The Continued Journey
Your selection of hospice care reflects a decision to live life with dignity, for as long as possible. You will make a choice to end treatments and to turn to a warm, supportive setting with your family and friends.
Hospice care is frequently misunderstood. It is not a way to speed up death nor is it a way to postpone it. The goal is to allow your condition to unfold as comfortably as possible, without aggressive treatments that can make you very sick and unable to communicate with loved ones.
Hospice is a system of patient care that relies on family members or other caregivers, supported by professionals who make regular visits and are available around the clock. It usually takes place in the home, although it can also be provided at a hospice unit within a hospital, in a free standing hospice, in an extended care facility or in a nursing home. If your symptoms become more difficult to control, you can still be admitted to the hospital for short stays.
When is it Time for Hospice?
You are typically eligible for hospice coverage when you have a short time left to live, as determined by your doctor. Unfortunately, most patients enroll in hospice care for one month or less. Hospice can be arranged quickly, but often, doctors wait until death is very near before they declare that nothing more can be done.
Talk to your doctor if you feel it is time to stop treatment and start hospice care. For example, you may decide to opt for hospice care if a new brain scan reveals that your brain tumor has become very aggressive or if a variety of new symptoms have cropped up all at once, such as hallucinations, speech problems, incontinence and excessive sleep.
Insurance Coverage for Hospice Care
Medicare and most private health insurance policies cover hospice, but you usually pay a portion of the cost.
The Medicare hospice benefit is used by less than one-quarter of Medicare beneficiaries. When you take advantage of this benefit you will not pay a deductible and your payment for drugs and other treatment products will not exceed $5 per prescription. Medicare will also pay for medical equipment.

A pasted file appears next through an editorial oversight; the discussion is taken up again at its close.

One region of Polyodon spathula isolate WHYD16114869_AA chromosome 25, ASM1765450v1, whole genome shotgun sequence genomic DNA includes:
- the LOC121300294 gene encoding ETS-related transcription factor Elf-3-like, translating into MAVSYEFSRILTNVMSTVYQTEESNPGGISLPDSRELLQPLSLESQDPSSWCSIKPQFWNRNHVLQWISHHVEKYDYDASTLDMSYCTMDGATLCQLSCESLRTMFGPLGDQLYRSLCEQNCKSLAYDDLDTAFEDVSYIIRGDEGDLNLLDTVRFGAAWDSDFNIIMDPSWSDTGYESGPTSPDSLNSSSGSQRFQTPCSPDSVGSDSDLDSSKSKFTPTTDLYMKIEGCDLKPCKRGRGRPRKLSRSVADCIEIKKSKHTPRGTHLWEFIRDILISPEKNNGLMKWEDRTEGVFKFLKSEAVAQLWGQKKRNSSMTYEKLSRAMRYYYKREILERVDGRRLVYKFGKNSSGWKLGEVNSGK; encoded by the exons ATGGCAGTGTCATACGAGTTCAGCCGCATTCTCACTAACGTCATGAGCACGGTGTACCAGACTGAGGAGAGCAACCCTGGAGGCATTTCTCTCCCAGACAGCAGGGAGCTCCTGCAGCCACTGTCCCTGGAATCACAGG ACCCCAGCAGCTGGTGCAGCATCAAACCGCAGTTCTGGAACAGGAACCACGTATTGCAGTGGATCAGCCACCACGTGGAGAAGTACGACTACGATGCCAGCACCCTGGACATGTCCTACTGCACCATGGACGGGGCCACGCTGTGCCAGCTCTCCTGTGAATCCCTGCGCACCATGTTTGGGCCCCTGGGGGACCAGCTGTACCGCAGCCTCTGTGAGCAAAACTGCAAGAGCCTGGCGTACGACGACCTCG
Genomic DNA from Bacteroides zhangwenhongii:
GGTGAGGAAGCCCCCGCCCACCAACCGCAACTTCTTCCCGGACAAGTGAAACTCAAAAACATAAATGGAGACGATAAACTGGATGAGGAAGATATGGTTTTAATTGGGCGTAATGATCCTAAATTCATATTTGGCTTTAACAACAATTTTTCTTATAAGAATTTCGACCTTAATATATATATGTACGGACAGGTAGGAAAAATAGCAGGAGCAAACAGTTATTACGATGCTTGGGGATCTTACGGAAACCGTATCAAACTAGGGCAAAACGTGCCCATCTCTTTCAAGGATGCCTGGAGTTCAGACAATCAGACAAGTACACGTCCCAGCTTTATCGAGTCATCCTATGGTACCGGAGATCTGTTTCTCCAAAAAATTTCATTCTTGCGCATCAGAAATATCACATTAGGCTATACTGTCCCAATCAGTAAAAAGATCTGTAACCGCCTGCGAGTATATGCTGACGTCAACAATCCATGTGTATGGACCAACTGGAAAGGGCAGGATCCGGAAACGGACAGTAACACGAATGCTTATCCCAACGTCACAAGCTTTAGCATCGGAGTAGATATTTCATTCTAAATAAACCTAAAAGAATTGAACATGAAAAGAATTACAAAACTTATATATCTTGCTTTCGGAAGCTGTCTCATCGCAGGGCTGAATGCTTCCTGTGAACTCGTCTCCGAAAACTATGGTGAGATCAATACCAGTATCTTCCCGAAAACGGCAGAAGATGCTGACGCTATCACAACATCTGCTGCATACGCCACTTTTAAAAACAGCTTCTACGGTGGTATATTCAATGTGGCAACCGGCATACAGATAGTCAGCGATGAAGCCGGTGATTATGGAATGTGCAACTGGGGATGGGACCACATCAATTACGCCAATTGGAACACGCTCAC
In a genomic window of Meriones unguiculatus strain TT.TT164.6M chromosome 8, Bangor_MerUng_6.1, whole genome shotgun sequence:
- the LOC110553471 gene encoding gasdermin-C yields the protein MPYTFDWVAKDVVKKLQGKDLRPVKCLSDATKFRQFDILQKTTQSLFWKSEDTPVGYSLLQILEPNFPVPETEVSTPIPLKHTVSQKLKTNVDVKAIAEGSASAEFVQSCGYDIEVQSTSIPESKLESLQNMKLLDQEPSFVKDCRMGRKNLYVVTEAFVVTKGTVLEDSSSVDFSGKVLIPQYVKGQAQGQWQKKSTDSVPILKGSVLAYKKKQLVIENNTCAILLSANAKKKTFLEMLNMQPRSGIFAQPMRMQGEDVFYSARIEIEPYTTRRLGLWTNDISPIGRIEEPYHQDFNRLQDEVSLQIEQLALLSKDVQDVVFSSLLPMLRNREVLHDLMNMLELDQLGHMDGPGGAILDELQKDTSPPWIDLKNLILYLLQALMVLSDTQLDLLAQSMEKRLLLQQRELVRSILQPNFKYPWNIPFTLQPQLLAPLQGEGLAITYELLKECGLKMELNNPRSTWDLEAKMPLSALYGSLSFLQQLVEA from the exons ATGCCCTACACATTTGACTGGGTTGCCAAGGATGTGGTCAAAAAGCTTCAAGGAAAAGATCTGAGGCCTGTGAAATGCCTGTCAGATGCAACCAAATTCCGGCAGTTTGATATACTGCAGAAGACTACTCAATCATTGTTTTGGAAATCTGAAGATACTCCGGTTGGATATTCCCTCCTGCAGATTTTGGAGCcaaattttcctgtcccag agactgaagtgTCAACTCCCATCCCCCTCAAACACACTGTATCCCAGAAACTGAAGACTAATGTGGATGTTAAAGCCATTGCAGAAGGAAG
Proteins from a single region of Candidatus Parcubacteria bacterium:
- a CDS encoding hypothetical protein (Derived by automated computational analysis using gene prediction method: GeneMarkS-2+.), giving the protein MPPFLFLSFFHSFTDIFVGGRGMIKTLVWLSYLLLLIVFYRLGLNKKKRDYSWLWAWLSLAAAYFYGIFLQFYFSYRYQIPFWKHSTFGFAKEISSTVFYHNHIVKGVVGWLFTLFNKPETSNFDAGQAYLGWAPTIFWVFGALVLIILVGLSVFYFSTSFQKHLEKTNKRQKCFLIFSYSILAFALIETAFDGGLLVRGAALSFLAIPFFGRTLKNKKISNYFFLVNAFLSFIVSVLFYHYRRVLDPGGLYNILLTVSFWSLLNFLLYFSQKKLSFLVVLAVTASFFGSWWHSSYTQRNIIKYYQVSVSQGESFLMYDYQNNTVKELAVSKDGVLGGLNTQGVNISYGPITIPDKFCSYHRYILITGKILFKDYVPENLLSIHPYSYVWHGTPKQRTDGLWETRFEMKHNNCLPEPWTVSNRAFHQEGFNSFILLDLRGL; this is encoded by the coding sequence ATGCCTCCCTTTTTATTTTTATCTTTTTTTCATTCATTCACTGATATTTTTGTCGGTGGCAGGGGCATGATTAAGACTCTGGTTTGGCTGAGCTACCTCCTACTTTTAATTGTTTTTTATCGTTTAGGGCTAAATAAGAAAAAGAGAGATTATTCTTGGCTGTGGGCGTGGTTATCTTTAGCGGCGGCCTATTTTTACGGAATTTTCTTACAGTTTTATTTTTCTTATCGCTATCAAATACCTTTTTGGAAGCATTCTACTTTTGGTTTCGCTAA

If your usual caregiver needs a rest, Medicare will also pay for respite care in a Medicare-approved hospice inpatient facility or nursing home. You will pay 5% of the bill, and Medicare pays the rest.
Choosing a Hospice Program
Most communities have a variety of hospice providers from which to choose. Some hospices are for-profit organizations, others are nonprofits. Much like different health care providers or physicians, hospice organizations will also have slightly differing philosophies of care and it is important to evaluate which one might be best for you and your family. If your health care is covered by Medicare, you will want to ask if the service is Medicare-certified, which means it provides the core hospice services, such as on-call coverage around-the-clock. Your hospital discharge planner or the social worker can recommend a hospice service, but you can also ask friends for recommendations.
You may also ask your local chapter of the American Cancer Society, Agency on Aging, United Way or Visiting Nurse Association. The National Hospice and Palliative Care Organization can also assist you with finding a local provider.
An Overview of Hospice Services
Your care will be directed by a hospice team, consisting of doctors, nurses, home health aides, social workers, counselors and trained volunteers. Your primary care doctor will also be able to work with the hospice team.
Your hospice service will not provide 24-hour, in-home care. Instead, hospice team members will teach your family and caregivers the skills they need to care for you. The team will also provide intermittent nursing visits and will be available at any time, day or night, to answer questions over the phone or to make an emergency visit.
While hospice will not provide you with full-time aides, it may provide a nurses aide a couple of times per week to help you with bathing, dressing and other basic activities. The service also provides volunteers who may read to you, help you write letters, bring pets or provide respite for caregivers.
The hospice team provides bereavement care and counseling to your surviving family and friends.
Use of Pain Medications
For patients who have pain, the hospice nurse makes regular visits to monitor this and other symptoms. Pain management is achieved through powerful painkillers like morphine, Dilaudid and Fentanyl, which your caretaker and family members will be administering when the nurse is not present.
Some of these drugs may be injected or taken intravenously, but in many cases they can be placed under the tongue or delivered through a patch. When you first take these drugs, your breathing may slow or you may get very drowsy. If you experience any changes, your hospice doctor may need to alter your dosage.
Drugs used in hospice care are very powerful substances that can be abused by others. Make sure your caregiver safely locks them up away from children and visitors. The hospice nurse will carefully record how much medication was given and when it was given.